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Cosmetic Surgery

Obsession Over the Right Line and the Media that Pushes it


Over at Haps, James Turnbull looks at South Korea’s line obsession, (e.g. “S-line”, “V-line”, “X-line”) and those that push them. He has some especially choice words for the “Bagel Girl” concept.

One more, is the deeply misogynistic, almost pedophilic label ‘bagel girl’ heavily promoted in the media, the “bay” referring to young, “baby” faces, and the “gul” referring to “glamour,” which means large breasts in Korean.


“Juvis Professional Diet” Does it Again…

(Source: Busan Focus, 15 June 2011, page 17)

With apologies to the guinea pigs that were the first to receive it back in March, as I get more practice I’m constantly updating (and hopefully improving) my public lecture on gender and Korean advertising, and as I prepare to give it a fourth time this weekend I realize I’ve been seriously remiss in not mentioning Koreans’ exceptionally tolerant attitudes towards photoshopping in it previously.


With Great Legs Comes Great Responsibility?

(Source: Seoul Focus, May 17 2011, p. 13)

Perfect Upper Bodies, But “Healthy” Legs: Update

(Source)

Do you think Arirang should have removed its  Twist in Figures video from YouTube?


Korean Sociological Image #57: Perfect Upper Bodies, But “Healthy” Legs

Normally I’d reserve something like this for the next “Korean Gender Reader” post, but then this is simply one of the most appalling things I’ve seen on Korean television in nearly 11 years here. Or, as a friend put it, it’s “totally fucking reprehensible”, and in the strange event that it’s not rapidly removed from YouTube because of the overwhelmingly negative response, then we’ll both be calling Arirang TV to complain about it.


Plastic Surgery Struggling in Korea? Some Untold Facts

The Unknown Truth About Economics in Plastic Surgery


Reading the Lolita Effect in Korea, Part 2: The role of K-pop and the Korean media in sexual socialization and the formation of body image

A simply surreal video making the rounds at the moment. As explained by Lisa at Sociological Images, it:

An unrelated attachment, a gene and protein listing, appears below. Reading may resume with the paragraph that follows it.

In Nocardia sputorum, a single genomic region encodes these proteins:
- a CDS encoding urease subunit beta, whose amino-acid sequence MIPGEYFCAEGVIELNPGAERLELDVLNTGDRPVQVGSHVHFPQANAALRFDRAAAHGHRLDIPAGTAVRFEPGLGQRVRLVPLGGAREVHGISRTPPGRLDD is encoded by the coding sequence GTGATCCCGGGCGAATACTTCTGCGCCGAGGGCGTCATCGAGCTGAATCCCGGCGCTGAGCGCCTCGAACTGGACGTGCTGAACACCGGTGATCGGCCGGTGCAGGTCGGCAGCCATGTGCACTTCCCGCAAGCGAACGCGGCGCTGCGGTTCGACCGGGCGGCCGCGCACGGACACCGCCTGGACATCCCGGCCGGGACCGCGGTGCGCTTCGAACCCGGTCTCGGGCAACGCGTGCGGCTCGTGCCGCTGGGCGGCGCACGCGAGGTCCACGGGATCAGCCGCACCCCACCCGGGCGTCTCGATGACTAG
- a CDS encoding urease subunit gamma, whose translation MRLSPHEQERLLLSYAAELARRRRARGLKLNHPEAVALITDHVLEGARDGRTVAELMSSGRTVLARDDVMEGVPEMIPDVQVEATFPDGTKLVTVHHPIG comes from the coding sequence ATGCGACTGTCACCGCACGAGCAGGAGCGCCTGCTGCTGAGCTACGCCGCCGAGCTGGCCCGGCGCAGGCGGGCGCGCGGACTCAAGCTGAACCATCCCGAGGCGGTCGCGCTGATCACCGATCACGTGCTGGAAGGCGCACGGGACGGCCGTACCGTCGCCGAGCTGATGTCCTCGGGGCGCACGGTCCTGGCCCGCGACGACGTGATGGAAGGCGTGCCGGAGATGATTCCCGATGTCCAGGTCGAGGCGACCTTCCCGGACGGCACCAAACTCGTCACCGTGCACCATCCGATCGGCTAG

…beautifully illustrates the socialization of children into particular kinds of worship. With hand motions, body movements, and facial expressions, this child is doing a wonderful job learning the culturally-specific rules guiding the performance of devotion.


The effeminacy of male beauty in Korea


Creative Korean Advertising #25: Change Your Emoticon!

Regardless of your feelings about cosmetic surgery, hopefully this will still bring a smile to your face this weekend. Thanks to reader Tobi for passing it on!^^

Update: Fellow blogger 아름답다, ah-lum-dahp-dah also noticed the ad.

(For all posts in the Creative Korean Advertising series, see here)


Korean Sociological Image #49: Lee Hyori has an Asian Bottom?

Well, bottom half of her body to be precise. But then she is Korean after all, so what on Earth does that make her top half?

Western, according to her. And while she’s quite happy with that at least, in contrast she’s dissatisfied with her Asian legs, claiming that she has to always wear high heels to compensate for them.

Despite my original shock at hearing her describe herself in such terms though, ironically I find myself defending her statements. No, really.

But first, the context. From the Hankyung:


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